[I Love NY, on September 11 and Always] -- On September 11, 1981, the top song in the U.S. was "Endless Love" by Diana Ross and Lionel Richie (#1 on the Billboard Hot 100 from August 9 to October 10). In baseball, the Detroit Tigers defeated the Cleveland Indians at Tiger Stadium. Movie goers were about to lift Arthur to the role of top-grossing movie for that weekend. Confirmation hearing for Supreme Court nominee Sandra Day O'Connor ended. On the world stage, the U.S. accused the USSR of using poison gas in Laos, Cambodia and Afghanistan. The Soviets began amphibious landing exercises on the Polish coast as part of naval training in Baltic Sea even while pressure for democracy was mounting within Poland. Egyptian President Anwar Sadat claimed Referendum results supported his crackdown efforts against opposition forces, and the Ayatollah Khomeini's personal representative was assassinated in Tabriz, Iran. And a private plane crashed into the Swing Auditorium, a legendary concert venue in San Bernardino, California, damaging it beyond repair.
30 years later, we are preparing to remember the aftermath of a trio of plane crashes that occurred on the East Coast, destroying an architectural icon in downtown New York and devastating our national psyche. I have previously written about 9-11 (The Real "Never Forget," They Crashed the Planes and Changed the Rules, and Visit to United Flight 93 Memorial for example). But I have yet to do so from the lens of 80s music. So, this week, the Friday 80s Flashback celebrates New York City. Wondering what songs we have for the Big Apple? Read and hear more after the break.
Flashback #1: "It's like a jungle sometimes it makes me wonder how I keep from going under."
Our first flashback comes from one of the most notable records in the history of hip-hop. In 1982, Grandmaster Flash and the Furious Five released their debut album, The Message. The title track of this landmark record is often cited among the most influential hip-hop songs. Lyrically, "The Message" does not paint New York City in the most flattering of lights, but the gritty realism here is almost documentarian in nature. They also showcase the paradox of the love/hate relationship one can have with their environment -- I love this city, but I hate my conditions. And I have to wonder: What would Grandmaster Flash's message be today?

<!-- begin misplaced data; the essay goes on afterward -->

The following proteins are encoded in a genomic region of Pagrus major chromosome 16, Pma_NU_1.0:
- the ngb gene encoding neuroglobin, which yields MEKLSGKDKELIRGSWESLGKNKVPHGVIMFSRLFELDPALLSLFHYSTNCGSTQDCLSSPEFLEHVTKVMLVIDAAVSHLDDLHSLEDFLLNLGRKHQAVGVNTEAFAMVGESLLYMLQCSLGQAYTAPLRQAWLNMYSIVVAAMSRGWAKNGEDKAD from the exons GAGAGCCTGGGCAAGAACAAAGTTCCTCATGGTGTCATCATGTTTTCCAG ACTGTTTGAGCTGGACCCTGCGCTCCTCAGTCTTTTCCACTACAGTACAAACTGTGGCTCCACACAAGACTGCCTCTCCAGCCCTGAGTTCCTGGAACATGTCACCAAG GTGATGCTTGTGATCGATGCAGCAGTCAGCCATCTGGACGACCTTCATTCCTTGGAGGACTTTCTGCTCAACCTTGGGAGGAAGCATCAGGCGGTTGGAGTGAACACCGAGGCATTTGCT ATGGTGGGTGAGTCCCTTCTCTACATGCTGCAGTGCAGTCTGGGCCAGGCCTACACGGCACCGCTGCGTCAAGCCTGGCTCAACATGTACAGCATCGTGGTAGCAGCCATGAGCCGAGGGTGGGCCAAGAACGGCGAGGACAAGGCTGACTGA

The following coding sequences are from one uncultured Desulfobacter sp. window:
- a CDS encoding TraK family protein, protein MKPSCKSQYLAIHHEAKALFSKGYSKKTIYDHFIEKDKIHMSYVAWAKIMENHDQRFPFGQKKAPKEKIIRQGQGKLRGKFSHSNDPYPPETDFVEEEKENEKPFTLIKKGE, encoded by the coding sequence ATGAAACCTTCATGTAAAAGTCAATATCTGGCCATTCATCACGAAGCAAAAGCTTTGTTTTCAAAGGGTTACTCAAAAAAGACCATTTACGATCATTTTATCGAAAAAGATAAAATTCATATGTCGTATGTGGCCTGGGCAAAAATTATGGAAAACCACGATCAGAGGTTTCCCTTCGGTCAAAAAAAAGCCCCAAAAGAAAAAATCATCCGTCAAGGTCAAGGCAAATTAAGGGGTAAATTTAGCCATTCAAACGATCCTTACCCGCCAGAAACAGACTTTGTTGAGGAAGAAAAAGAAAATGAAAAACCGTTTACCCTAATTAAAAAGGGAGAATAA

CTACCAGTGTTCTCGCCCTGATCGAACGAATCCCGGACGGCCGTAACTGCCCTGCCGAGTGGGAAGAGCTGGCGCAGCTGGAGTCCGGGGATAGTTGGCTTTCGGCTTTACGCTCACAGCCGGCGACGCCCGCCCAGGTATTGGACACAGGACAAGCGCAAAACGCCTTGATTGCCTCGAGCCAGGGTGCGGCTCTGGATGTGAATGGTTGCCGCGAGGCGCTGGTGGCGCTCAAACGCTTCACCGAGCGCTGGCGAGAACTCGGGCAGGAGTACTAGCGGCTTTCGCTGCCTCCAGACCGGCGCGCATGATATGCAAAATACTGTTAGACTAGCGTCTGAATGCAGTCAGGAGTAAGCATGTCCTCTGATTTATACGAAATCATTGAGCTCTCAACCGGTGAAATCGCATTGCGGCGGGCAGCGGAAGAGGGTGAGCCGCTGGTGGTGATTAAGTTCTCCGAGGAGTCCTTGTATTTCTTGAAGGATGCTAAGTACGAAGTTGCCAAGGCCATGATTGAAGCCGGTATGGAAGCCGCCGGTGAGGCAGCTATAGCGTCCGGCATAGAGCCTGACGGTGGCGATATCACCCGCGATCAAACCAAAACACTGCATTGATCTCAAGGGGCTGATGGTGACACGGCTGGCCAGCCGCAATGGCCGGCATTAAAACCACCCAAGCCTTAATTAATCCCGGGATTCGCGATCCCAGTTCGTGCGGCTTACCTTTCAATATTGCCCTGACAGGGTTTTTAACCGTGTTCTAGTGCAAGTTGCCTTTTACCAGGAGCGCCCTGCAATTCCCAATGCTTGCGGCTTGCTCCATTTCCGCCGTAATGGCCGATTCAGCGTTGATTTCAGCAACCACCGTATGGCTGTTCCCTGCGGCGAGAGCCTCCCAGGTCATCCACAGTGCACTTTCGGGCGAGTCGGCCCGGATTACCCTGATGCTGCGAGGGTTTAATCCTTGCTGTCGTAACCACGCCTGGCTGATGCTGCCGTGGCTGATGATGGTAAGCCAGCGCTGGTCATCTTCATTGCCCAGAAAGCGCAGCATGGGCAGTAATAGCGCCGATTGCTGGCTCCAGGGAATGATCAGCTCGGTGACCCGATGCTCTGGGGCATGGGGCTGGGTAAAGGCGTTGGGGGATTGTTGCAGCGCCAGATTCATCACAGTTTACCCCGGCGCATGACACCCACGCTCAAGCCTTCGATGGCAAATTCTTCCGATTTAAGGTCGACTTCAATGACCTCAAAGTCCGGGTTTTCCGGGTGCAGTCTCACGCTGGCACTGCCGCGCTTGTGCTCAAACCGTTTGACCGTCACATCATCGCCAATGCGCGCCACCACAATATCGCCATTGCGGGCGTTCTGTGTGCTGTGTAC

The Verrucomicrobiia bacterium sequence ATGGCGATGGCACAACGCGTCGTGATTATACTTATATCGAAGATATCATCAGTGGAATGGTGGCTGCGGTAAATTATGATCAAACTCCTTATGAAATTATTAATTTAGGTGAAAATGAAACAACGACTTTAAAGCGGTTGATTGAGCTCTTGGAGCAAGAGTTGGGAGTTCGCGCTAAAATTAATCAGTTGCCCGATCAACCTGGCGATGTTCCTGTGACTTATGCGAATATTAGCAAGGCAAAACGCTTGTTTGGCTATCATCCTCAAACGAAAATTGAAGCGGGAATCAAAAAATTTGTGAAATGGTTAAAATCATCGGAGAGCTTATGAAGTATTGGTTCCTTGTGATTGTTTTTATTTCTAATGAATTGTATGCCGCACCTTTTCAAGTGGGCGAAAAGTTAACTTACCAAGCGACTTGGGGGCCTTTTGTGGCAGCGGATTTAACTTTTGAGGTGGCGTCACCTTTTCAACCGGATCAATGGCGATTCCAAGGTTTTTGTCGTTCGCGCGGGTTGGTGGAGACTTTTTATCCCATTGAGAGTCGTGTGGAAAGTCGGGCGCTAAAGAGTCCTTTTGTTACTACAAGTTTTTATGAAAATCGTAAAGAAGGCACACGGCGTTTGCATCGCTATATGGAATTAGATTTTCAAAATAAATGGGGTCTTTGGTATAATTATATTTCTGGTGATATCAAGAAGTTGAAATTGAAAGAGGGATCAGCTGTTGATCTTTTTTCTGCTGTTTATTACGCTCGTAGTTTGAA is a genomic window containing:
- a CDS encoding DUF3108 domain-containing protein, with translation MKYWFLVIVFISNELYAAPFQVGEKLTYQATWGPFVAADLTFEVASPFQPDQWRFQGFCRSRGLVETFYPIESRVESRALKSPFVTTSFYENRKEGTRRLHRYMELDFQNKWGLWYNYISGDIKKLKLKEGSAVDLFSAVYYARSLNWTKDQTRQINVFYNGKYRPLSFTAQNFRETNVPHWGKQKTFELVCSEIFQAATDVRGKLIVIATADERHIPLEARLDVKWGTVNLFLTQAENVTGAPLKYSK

Flashback #2: "I'm an alien. I'm a legal alien."
On his 1987 release, Nothing Like the Sun, Sting sings about an "Englishman in New York." He wrote the song shortly after Quentin Crisp moved from London to New York neighborhood known as the Bowery. Mr. Crisp died in 1999, so we'll never know his reaction to the 9-11 attacks, but I didn't select the song on his behalf. At least not entirely. The lyric I've quoted above puts me in mind of a subject that has always been difficult, but has taken on a divisive tenor in the aftermath of the 9-11 attacks: immigration. I make no claims to a higher wisdom regarding illegal, or even legal, immigration. But I do believe future generations will judge us according to how well, or how poorly, we address immigration policy. Another reason for including this video is the wonderful black and white footage taken in New York City.
Flashback #3: "New York, you're gaining on me."
In 1984, Queen's frontman Freddie Mercury (1946 - 1991) was working on his first solo album, Mr. Bad Guy. During those sessions, he recorded a demo of "New York" at Musicland Studios in Munich in 1984. The song was never finished or released. You can find copies of the demo in varying degrees of quality all over the web. One enterprising fan has gifted us with a mix made from the best demos he could find. It's a loving tribute to both the spirit of Freddie, and the city where he owned an apartment from the early 80s to his death in 1991.
Bonus Flashback: "I want to wake up in that city that doesn't sleep."
Surprised to see a Bonus Flashback again so soon? Well, I can't do a post about NYC songs and not include what is arguably the most famous song in that category: "The Theme from New York, New York." I can hear your opposition: "But, that song isn't from the 80s!" And you would be correct, but only partly so. Yes, the song was written in 1977 for the film, New York, New York with Liza Minnelli performing the film version. But in 1979, Frank Sinatra recorded the song for his 1980 album, Trilogy: Past Present Future. "New York, New York" has since achieved iconic status. The Sinatra performance here was recorded live sometime between 1981 and 1982, and it is set to a wonderful collection of NYC images.
OK, that's all till next week. Dedicated 80s-philes can find more flashbacks in the archives. As always, your comments are welcome on today's, or any other, flashback post. And if you like what I'm doing here, please share the link with your friends. If, however, you don't like the flashback, feel free to share it with your enemies.
I'll see you in seven!